We can finally see the effect of the shellacking that precious metals received recently in various sentiment measures. Silver of course bore the brunt of the selling, falling 33% from its high of almost $50. The selling then spilled over into gold and other precious metal markets. And all commodities suddenly were flashing red after months and months of gains.
According to Mark Hulbert, the keeper of the Hulbert Gold Newsletter Sentiment Index (HGNSI), gold newsletter editors are finally throwing in the towel and from a contrarian viewpoint, providing us with a reason to expect gold’s correction to have ended.
The average gold market timing newsletter is now recommending a long exposure of just 7% in comparison to 74% at the start of the month. I’d prefer to see that dip into the negative (meaning that they are actually recommending shorting gold and gold stocks). That’s what we saw in February 2011 when the HGNSI snuck down to -1.40%. That marked the swing low of course.
Another important indicator that has swung to the other side is the put call ratio for the SPDR Gold ETF (GLD). I mentioned this at the end of April when I suggested that gold was ready for a stumble (see Sentiment Overview for April 29th 2011):
Things have changed markedly since then. The 10 day moving average of the GLD put call ratio is now above 1. In an ideal scenario, we’d see this put call ratio go a bit higher, say, to 1.3 or 1.4 as with previous times before gold can find its legs again.
I was expecting gold to correct until it reached its 50 day moving average (at least) and we may yet get there. I think we are starting to see a growing list of arguments for the end of this correction. But we are just not there yet.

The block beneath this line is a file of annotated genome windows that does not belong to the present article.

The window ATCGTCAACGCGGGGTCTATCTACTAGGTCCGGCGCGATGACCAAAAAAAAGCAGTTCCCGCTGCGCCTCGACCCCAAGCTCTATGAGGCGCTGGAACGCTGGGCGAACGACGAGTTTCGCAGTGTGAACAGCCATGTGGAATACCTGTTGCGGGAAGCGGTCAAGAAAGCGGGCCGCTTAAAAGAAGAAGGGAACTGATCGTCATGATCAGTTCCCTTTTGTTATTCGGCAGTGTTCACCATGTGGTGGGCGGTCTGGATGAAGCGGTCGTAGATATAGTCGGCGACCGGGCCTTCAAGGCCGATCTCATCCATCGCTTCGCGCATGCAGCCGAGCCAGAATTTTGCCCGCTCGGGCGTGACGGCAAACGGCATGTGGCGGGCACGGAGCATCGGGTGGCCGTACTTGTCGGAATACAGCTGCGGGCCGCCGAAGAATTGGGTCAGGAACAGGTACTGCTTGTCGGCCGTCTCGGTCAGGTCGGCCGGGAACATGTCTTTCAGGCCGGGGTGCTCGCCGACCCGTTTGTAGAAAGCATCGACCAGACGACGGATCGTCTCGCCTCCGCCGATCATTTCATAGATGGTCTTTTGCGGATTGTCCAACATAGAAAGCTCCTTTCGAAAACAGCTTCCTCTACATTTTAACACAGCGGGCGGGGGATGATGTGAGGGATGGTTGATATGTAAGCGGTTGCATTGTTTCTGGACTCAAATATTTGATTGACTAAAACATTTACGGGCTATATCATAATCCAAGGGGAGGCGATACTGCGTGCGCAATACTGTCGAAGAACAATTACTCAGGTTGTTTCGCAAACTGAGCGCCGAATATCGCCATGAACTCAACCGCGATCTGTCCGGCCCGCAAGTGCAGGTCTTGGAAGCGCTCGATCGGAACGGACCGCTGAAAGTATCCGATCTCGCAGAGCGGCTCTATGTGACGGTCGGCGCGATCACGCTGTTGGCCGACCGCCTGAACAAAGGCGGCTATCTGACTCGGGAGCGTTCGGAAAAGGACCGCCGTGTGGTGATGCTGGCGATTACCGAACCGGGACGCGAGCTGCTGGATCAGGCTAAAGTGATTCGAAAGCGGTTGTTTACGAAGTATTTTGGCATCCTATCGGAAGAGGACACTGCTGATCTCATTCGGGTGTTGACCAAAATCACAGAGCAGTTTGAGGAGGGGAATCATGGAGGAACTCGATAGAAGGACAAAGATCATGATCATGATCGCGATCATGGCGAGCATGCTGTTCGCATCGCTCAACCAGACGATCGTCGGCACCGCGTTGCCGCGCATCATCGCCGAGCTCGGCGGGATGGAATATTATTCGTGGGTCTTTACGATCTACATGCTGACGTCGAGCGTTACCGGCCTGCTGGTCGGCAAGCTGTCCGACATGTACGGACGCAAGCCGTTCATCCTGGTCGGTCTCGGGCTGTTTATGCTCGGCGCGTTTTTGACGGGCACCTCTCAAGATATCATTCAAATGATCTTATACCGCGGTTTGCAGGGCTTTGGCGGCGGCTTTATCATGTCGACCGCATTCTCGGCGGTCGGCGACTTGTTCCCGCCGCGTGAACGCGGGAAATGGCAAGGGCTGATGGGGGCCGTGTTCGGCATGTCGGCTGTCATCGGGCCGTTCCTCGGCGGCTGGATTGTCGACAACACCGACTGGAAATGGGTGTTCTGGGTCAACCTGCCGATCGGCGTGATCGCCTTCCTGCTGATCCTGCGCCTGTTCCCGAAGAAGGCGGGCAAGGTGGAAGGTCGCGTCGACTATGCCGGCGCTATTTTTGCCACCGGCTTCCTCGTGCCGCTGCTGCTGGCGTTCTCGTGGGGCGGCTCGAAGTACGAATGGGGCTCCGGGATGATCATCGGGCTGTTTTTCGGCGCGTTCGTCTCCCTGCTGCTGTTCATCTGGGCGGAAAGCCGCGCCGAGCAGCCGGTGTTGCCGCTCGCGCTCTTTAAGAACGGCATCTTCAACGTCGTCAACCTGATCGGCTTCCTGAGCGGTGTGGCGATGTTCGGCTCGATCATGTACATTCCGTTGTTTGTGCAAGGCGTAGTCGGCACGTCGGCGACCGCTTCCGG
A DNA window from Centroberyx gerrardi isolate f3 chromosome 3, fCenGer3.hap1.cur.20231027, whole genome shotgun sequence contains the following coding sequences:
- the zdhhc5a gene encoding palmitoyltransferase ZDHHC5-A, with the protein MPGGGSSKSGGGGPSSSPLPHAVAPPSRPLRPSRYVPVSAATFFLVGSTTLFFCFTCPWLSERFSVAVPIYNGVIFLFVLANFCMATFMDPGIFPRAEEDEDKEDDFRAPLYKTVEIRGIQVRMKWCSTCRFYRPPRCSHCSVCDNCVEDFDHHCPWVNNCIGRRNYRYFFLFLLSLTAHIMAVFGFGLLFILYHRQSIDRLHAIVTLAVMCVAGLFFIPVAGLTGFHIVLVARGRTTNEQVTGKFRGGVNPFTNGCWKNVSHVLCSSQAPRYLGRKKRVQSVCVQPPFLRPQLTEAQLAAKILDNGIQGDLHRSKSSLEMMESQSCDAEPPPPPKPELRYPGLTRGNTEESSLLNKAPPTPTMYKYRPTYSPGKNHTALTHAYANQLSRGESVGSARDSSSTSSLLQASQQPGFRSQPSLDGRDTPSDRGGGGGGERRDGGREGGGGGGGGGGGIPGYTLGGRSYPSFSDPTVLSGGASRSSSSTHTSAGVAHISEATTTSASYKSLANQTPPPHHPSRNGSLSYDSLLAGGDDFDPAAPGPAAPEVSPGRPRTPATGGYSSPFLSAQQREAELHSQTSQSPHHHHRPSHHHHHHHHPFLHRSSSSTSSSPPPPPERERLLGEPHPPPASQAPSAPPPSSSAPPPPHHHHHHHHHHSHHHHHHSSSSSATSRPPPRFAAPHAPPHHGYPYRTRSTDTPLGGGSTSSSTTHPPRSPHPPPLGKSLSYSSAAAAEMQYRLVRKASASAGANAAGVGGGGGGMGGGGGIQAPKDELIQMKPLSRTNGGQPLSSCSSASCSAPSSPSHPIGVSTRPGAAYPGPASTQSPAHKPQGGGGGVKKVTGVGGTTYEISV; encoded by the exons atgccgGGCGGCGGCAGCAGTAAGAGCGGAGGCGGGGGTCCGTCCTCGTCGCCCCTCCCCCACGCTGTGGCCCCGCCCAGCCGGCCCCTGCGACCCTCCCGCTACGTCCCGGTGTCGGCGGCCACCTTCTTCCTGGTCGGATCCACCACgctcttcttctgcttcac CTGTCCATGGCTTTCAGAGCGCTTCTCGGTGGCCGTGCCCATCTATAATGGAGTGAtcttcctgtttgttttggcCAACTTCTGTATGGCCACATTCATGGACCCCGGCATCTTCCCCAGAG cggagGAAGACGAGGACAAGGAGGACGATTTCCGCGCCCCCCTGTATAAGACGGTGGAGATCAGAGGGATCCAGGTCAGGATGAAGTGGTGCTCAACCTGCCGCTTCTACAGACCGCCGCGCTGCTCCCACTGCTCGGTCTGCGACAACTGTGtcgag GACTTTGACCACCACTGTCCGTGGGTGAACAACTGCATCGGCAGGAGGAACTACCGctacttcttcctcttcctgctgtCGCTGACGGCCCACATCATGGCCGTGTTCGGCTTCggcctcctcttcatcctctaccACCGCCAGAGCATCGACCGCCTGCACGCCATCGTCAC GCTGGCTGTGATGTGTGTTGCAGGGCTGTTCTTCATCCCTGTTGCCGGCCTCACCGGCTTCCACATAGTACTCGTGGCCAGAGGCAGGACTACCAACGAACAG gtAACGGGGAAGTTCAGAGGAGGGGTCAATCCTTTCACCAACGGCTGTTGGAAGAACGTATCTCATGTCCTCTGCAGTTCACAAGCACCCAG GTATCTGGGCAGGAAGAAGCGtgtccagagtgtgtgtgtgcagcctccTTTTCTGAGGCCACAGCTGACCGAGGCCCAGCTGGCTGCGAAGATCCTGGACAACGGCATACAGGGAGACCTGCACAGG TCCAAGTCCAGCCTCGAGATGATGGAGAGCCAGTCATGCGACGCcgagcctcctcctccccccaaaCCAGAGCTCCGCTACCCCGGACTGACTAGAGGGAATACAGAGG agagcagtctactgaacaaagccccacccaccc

In response to the dramatic selloff, silver sentiment which was at a record high plummeted along with price. SentimenTrader’s Public Opinion which amalgamates several individual sentiment surveys for silver shows the decline in comparison to previous cycles:
While unquestionably swift, the decline has only reduced bullish sentiment to about the half-way point. That is enough for a short term bounce. But we are not seeing the kind of pessimism and despondency that would provide for a really strong foundation from which to launch a fresh bullish assault on the $50 level.
In my last commentary (Silver’s Last Stand) I wrote that, in the short term, the selling was overdone and we would see a feeble bounce in reaction. The next day a three day streak started that carried silver back up 12%.
And silver then fell decisively. While the general silver sentiment picture has now moved away from the extremely lopsided bullish view of a few weeks ago, there are several other metrics which are revealing a stubborn bullish tendency on the part of silver investors.
One of them is the relative premium/discount in various silver closed end funds. I’ve spoken about this previously when I pointed out the irrational exuberance of silver traders to be willing to pay almost 25% more than the actual value of the holdings, just to be long the commodity (Sprott on Silver). The premium of the Sprott Physical Silver Trust (PSLV) fell from 23% to 15% as of today’s close.
That reduction is certainly healthy from a contrarian point of view. But it isn’t yet enough to provide for anything more than just a “dead cat bounce”. Another silver closed end fund, the Silver Bullion Trust (SBT) shows a similar stubbornness on the part of retail silver traders:
This particular CEF is showing an even more bullish bias as retail investors cling to the belief that silver is so valuable, they are willing to pay a higher premium for it now that it has fallen compared to a few weeks ago when it was trading for a third more!
Three days after silver started to selloff, this CEF fell into a discount of 10.6%. Now, with silver even lower, it closed at a premium of 12%.
In the short term, the nimble can put bets on the long side in the precious metals space. I’d personally wait for a fatter pitch.